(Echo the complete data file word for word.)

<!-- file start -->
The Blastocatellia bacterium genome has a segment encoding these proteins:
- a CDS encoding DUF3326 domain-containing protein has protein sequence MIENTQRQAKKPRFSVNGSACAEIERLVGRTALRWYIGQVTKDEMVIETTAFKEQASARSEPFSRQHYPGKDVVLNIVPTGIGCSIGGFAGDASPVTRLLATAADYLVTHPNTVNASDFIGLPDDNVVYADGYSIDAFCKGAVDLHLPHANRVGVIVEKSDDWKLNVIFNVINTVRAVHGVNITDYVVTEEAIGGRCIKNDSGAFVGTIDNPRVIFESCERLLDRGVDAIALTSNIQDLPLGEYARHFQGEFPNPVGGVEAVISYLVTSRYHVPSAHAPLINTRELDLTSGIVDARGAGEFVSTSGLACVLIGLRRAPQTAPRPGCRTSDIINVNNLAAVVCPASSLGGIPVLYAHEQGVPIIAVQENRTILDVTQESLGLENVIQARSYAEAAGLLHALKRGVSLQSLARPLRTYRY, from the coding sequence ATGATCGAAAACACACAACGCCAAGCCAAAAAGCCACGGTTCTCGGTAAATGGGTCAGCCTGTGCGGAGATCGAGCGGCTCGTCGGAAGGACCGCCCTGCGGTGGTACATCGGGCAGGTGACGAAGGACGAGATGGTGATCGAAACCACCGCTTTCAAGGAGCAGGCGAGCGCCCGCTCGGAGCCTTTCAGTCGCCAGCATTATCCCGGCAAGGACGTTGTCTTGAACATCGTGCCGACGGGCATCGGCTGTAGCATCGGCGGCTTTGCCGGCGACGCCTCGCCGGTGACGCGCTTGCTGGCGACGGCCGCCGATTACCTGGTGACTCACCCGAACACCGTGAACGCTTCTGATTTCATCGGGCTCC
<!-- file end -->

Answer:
The Blastocatellia bacterium genome has a segment encoding these proteins:
- a CDS encoding DUF3326 domain-containing protein has protein sequence MIENTQRQAKKPRFSVNGSACAEIERLVGRTALRWYIGQVTKDEMVIETTAFKEQASARSEPFSRQHYPGKDVVLNIVPTGIGCSIGGFAGDASPVTRLLATAADYLVTHPNTVNASDFIGLPDDNVVYADGYSIDAFCKGAVDLHLPHANRVGVIVEKSDDWKLNVIFNVINTVRAVHGVNITDYVVTEEAIGGRCIKNDSGAFVGTIDNPRVIFESCERLLDRGVDAIALTSNIQDLPLGEYARHFQGEFPNPVGGVEAVISYLVTSRYHVPSAHAPLINTRELDLTSGIVDARGAGEFVSTSGLACVLIGLRRAPQTAPRPGCRTSDIINVNNLAAVVCPASSLGGIPVLYAHEQGVPIIAVQENRTILDVTQESLGLENVIQARSYAEAAGLLHALKRGVSLQSLARPLRTYRY, from the coding sequence ATGATCGAAAACACACAACGCCAAGCCAAAAAGCCACGGTTCTCGGTAAATGGGTCAGCCTGTGCGGAGATCGAGCGGCTCGTCGGAAGGACCGCCCTGCGGTGGTACATCGGGCAGGTGACGAAGGACGAGATGGTGATCGAAACCACCGCTTTCAAGGAGCAGGCGAGCGCCCGCTCGGAGCCTTTCAGTCGCCAGCATTATCCCGGCAAGGACGTTGTCTTGAACATCGTGCCGACGGGCATCGGCTGTAGCATCGGCGGCTTTGCCGGCGACGCCTCGCCGGTGACGCGCTTGCTGGCGACGGCCGCCGATTACCTGGTGACTCACCCGAACACCGTGAACGCTTCTGATTTCATCGGGCTCC